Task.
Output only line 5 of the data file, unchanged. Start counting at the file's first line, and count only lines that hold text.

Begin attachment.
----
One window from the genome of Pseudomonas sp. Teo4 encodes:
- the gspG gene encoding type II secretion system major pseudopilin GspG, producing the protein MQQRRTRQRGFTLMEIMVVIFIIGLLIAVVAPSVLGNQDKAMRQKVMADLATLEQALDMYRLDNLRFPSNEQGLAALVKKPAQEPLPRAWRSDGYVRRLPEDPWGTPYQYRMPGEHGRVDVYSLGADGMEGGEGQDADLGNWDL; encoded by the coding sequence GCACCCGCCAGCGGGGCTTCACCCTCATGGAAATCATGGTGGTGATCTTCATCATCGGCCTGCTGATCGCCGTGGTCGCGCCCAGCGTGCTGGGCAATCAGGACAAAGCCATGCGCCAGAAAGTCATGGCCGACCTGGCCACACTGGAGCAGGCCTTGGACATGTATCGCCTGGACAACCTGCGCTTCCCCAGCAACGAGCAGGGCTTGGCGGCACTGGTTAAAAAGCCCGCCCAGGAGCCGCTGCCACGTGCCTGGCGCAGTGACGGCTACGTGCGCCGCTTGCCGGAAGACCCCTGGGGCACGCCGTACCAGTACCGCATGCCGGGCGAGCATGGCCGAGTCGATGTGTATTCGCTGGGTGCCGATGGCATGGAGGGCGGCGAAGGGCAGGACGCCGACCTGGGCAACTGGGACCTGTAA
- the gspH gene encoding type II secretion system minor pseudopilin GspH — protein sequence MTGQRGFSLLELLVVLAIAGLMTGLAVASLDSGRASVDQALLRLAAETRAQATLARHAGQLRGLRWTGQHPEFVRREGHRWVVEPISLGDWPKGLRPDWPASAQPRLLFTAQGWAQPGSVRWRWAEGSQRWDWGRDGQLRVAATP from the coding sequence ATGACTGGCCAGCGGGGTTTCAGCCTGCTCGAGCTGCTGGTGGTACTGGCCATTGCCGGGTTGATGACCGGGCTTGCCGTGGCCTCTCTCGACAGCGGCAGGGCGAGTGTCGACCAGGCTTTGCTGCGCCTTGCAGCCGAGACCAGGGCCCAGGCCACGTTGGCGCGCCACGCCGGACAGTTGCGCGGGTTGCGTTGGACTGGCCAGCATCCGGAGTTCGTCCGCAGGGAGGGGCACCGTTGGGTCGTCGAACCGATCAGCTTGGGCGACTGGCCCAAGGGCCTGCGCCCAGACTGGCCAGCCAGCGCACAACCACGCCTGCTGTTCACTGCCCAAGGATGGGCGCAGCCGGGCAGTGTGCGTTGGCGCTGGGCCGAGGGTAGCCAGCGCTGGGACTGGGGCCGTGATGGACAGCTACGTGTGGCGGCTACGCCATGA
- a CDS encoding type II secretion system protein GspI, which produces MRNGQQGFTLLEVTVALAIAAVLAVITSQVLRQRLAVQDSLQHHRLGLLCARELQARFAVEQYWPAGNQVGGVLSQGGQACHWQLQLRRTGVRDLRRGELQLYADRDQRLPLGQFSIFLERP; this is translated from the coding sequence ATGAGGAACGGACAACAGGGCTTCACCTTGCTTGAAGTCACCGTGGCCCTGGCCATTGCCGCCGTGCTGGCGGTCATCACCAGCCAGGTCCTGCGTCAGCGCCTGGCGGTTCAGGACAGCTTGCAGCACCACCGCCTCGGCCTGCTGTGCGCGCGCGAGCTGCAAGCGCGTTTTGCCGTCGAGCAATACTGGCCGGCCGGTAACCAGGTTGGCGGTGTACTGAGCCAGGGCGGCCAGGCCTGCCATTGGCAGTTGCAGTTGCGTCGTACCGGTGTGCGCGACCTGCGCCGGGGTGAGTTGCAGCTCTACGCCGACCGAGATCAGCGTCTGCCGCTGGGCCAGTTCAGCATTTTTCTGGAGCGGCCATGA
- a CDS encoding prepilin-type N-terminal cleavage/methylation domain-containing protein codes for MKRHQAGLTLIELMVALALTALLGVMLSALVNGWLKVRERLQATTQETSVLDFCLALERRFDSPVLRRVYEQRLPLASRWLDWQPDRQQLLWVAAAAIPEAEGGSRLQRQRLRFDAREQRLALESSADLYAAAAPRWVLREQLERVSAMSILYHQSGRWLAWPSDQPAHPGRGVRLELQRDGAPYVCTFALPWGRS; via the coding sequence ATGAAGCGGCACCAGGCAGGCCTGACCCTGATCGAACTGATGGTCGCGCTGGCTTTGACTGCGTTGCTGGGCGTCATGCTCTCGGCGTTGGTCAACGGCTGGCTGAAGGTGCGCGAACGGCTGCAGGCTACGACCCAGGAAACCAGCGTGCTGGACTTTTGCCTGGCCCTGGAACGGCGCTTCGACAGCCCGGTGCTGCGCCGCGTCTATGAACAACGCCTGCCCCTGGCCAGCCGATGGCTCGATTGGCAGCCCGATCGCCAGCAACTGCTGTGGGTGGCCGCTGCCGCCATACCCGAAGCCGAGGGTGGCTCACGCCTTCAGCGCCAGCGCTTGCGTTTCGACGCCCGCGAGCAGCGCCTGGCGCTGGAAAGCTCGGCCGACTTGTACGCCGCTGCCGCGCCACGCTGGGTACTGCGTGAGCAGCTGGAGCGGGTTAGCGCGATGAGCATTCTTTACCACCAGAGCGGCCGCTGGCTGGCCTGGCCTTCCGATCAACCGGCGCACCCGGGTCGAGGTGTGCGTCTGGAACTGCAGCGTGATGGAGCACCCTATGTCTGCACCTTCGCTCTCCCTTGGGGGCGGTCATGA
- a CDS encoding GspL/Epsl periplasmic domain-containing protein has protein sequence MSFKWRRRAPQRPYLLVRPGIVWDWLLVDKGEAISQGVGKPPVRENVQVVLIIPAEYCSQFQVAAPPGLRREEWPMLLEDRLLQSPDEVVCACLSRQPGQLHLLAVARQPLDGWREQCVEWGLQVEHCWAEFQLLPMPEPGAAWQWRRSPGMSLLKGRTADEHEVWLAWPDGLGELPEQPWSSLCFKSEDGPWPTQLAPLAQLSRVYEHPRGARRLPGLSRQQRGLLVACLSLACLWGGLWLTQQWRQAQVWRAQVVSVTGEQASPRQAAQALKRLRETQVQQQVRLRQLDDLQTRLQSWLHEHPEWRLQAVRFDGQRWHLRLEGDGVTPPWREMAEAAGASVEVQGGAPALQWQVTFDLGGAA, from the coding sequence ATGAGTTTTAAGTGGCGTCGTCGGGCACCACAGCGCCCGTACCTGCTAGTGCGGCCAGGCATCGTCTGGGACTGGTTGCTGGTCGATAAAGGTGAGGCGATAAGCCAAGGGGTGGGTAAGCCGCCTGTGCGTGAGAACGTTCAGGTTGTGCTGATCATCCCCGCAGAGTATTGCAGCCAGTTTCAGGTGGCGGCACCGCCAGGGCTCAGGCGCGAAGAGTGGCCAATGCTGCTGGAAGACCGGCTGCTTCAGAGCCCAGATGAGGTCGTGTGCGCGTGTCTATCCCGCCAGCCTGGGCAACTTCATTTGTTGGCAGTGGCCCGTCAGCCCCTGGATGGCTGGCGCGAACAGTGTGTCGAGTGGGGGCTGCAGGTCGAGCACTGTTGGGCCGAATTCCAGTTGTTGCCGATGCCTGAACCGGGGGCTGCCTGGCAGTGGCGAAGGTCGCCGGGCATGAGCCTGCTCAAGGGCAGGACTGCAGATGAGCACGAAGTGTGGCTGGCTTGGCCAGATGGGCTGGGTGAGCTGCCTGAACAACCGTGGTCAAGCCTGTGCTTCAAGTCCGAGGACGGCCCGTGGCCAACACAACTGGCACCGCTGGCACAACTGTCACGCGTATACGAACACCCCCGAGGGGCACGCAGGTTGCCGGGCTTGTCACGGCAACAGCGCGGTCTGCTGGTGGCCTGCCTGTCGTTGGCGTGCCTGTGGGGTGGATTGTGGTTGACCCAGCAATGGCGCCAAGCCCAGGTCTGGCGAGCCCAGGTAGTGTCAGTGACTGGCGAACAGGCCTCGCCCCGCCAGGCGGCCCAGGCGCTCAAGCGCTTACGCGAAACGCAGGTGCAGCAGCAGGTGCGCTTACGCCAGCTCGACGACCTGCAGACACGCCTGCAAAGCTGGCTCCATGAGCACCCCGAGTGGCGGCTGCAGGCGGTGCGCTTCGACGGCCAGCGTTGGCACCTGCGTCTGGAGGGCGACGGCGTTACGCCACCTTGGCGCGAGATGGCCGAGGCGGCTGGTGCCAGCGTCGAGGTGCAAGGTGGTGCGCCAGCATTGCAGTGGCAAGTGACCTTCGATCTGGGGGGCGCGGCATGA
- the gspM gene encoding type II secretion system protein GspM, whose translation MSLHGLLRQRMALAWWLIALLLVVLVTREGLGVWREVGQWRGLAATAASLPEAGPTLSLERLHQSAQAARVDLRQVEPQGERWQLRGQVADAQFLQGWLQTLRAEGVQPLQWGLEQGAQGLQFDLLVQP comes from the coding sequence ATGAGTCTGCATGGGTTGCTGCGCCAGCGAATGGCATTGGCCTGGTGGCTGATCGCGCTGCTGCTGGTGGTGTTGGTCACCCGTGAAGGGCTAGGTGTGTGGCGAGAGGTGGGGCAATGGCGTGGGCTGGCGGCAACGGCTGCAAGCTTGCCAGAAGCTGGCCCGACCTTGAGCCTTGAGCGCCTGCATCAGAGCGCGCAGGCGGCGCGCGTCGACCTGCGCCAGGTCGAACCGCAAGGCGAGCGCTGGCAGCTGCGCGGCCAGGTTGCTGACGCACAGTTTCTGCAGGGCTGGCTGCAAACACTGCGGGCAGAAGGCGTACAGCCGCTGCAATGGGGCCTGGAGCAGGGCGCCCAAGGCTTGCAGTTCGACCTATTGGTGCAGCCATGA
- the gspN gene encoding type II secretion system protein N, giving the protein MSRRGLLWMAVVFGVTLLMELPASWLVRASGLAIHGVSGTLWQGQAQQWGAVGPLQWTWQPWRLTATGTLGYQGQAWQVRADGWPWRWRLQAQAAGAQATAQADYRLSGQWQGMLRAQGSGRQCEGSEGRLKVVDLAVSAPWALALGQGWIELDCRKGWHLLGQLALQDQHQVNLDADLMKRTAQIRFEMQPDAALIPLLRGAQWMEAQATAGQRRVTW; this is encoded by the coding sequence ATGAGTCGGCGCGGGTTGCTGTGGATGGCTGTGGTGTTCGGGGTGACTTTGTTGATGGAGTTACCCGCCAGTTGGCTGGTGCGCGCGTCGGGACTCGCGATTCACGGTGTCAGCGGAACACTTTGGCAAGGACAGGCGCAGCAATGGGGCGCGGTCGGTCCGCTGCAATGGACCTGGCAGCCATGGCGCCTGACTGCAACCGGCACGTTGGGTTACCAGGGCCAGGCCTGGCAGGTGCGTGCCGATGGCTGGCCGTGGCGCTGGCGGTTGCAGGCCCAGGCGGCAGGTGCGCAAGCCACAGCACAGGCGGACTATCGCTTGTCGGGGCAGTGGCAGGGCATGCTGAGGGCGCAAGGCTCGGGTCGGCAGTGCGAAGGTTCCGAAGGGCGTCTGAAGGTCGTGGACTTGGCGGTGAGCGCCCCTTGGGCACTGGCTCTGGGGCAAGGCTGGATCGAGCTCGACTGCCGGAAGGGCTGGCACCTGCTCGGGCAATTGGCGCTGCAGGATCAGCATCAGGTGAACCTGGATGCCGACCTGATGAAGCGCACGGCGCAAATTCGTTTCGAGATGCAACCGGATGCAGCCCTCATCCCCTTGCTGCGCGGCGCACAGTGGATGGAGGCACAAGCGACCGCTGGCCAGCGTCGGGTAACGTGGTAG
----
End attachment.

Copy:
- a CDS encoding prepilin-type N-terminal cleavage/methylation domain-containing protein codes for MKRHQAGLTLIELMVALALTALLGVMLSALVNGWLKVRERLQATTQETSVLDFCLALERRFDSPVLRRVYEQRLPLASRWLDWQPDRQQLLWVAAAAIPEAEGGSRLQRQRLRFDAREQRLALESSADLYAAAAPRWVLREQLERVSAMSILYHQSGRWLAWPSDQPAHPGRGVRLELQRDGAPYVCTFALPWGRS; via the coding sequence ATGAAGCGGCACCAGGCAGGCCTGACCCTGATCGAACTGATGGTCGCGCTGGCTTTGACTGCGTTGCTGGGCGTCATGCTCTCGGCGTTGGTCAACGGCTGGCTGAAGGTGCGCGAACGGCTGCAGGCTACGACCCAGGAAACCAGCGTGCTGGACTTTTGCCTGGCCCTGGAACGGCGCTTCGACAGCCCGGTGCTGCGCCGCGTCTATGAACAACGCCTGCCCCTGGCCAGCCGATGGCTCGATTGGCAGCCCGATCGCCAGCAACTGCTGTGGGTGGCCGCTGCCGCCATACCCGAAGCCGAGGGTGGCTCACGCCTTCAGCGCCAGCGCTTGCGTTTCGACGCCCGCGAGCAGCGCCTGGCGCTGGAAAGCTCGGCCGACTTGTACGCCGCTGCCGCGCCACGCTGGGTACTGCGTGAGCAGCTGGAGCGGGTTAGCGCGATGAGCATTCTTTACCACCAGAGCGGCCGCTGGCTGGCCTGGCCTTCCGATCAACCGGCGCACCCGGGTCGAGGTGTGCGTCTGGAACTGCAGCGTGATGGAGCACCCTATGTCTGCACCTTCGCTCTCCCTTGGGGGCGGTCATGA